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Thursday, February 14, 2019

Episode 49 - Bob Picken


Bob Picken had a voice for curling.  An accomplished skip who nearly won a Purple Heart at the 1963 Manitoba Provincials, Bob became widely known for his other contributions to the sport.  His distinct broadcasting sound covered many Briers and World Championships and his involvement with the CCA and the International Curling Federation helped usher in the Uniroyal World Junior Men's Championship in the early 70's.  Bob shares stories of his curling days and travelling abroad with other crew members of the Canadian curling media: Larry Wood, Scotty Harper, Don "Buckets" Flemming, Larry Tucker, Jack Matheson and "Cactus" Jack Wells, among others.  Bob passed away on January 30th, 2019. 

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Sunday, January 13, 2019

Episode 48 - Rick Lang


Rick Lang had an awkward start with success.  His first purple heart was won as third for Bill Tetley, but he had spared for Tom Todd and the uncertainty of who would go to the Brier hung over that evening's banquet.  Rick did make the trip and their rink would win the 1975 Brier in Fredericton but fall short at the World Championships a few weeks later.  The next season Rick was back on the open market.  Eventually he teamed with Al Hackner and they found immediate success, reaching the 1980 Brier final before losing to Rick Folk. After a heartbreaking loss to Kerry Burtnyk the next season, Rick and Al, along with second Bob Nichol and lead Bruce Kennedy, finally won the Brier in 1982.  In 1985, with the new front end of Ian Tetley and Pat Perroud, Rick and Al once again reached the Brier final and faced Pat Ryan from Alberta.  Rick talks about the most famous shot in Brier history and shares stories from throughout their playing days.  We cover the Olympic Trials of 1987, the transition to coaching and Rick  explains how to react on an airplane when someone thinks you're a rock star.
 

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Wednesday, December 19, 2018

Episode 47 - Ron Anton


Ron Anton was the original boy wonder.  He starting skipping a men's team at the age of sixteen.  With his father at third, they reached the semifinals of the Swift Current Carspiel in 1959, holding their own against the great Matt Baldwin.  Matt's third in the event, Hec Gervais, returned to skipping a year later and recruited Ron as his vice.  Joined with Ray Werner and Wally Ursuliak, they would represent Alberta at the next two Briers, winning in 1961.  Ron and Hec teamed up again in 1974, this time with Warren Hansen and Darrel Sutton, winning a second Canadian Championship.  Ron shares many stories from his time with Hector, their battles against the Richardsons and his coaching experience during the 1967 Canadian School Boys with Stan Trout and later with Team Canada at the Calgary Olympic Winter Games in 1988.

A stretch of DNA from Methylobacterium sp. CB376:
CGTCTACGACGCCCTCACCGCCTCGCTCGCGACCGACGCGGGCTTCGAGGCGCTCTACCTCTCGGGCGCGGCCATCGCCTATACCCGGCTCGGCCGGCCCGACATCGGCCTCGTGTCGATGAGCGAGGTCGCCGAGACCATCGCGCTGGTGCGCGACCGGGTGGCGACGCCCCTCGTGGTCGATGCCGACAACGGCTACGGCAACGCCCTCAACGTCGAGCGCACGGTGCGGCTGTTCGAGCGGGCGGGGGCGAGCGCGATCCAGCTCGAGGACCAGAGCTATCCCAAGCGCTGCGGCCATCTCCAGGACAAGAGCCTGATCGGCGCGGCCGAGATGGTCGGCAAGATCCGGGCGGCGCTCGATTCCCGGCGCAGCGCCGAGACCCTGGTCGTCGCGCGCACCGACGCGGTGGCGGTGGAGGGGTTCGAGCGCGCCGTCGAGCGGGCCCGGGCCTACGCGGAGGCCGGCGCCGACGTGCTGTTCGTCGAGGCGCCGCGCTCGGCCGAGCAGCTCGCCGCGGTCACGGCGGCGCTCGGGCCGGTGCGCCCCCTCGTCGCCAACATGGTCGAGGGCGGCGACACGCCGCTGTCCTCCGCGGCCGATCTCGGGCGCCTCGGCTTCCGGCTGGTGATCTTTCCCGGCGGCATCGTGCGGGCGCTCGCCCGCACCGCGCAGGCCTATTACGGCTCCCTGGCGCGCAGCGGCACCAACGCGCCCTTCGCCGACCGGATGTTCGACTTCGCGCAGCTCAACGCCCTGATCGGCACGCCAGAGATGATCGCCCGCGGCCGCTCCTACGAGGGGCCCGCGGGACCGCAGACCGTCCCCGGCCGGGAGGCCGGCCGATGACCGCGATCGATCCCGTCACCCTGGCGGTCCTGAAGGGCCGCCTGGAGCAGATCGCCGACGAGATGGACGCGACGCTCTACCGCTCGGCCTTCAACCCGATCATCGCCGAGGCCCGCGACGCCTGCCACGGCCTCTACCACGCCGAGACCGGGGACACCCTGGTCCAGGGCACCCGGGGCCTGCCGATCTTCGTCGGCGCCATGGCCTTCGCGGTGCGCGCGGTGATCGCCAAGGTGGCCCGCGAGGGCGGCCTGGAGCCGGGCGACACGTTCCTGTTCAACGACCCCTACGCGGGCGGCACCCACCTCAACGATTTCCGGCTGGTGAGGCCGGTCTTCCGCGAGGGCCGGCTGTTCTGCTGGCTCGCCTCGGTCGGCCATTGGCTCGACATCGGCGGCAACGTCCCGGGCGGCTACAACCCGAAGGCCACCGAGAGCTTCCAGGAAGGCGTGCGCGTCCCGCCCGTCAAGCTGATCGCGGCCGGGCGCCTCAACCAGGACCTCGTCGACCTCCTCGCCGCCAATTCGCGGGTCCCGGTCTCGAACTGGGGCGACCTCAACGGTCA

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Sunday, December 2, 2018

Episode 46 - Lloyd Yerema/Brian Chick


Lloyd Yerema would sooner curl than eat.  The second of 13 children, Lloyd grew up in Gilbert Plains, Manitoba, learning to curl on a unique two sheeter that had the hockey rink sandwiched in between.  It was in 1968 that Lloyd and teammates Roy Berry and Jack Yuill picked up Burke Parker as their fourth for the local zone playdowns and found themselves representing Manitoba at the Brier in Kelowna.  Lloyd shares their Cinderella story and what happened next, along with his early tutelage under 1938 and '53 Brier winner Ab Gowanlock. Before getting to Lloyd, Brain Chick joins for a quick chat about his new book "Written in Stone: A Modern History of Curling".  It's an oral history of curling's past three decades as told by forty-eight of the biggest names in the sport.  


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Saturday, November 17, 2018

A New Statistic: Hammer Factor


Welcome to the new stat of 2018. To be fair, this is a simple calculation using two existing statistics: Hammer Efficiency (or HE) and Steal Defense, otherwise known as SD, though in the early days it was SDE.  These are the two primary stats that Gerry Geurts and Dallas Bittle created over a decade ago to measure a team's performance with hammer.  They also created Force Efficiency (FE) and Steal Efficiency (SE) which measured a teams play without hammer.  Here's a quick refresher on what these actually are:


  • Hammer Efficiency (HE) the percentage of time a team takes 2 or more points with hammer, in ends which are scored. Includes all non-blank ends in which a team has hammer.
  • Force Efficiency (FE) - measures the ability of a team to force their opponent to one point. Calculated by number of ends in which the opponent took 1 point divided by all ends against without hammer where the opponent scores. Stolen and blank ends are not included in the calculation.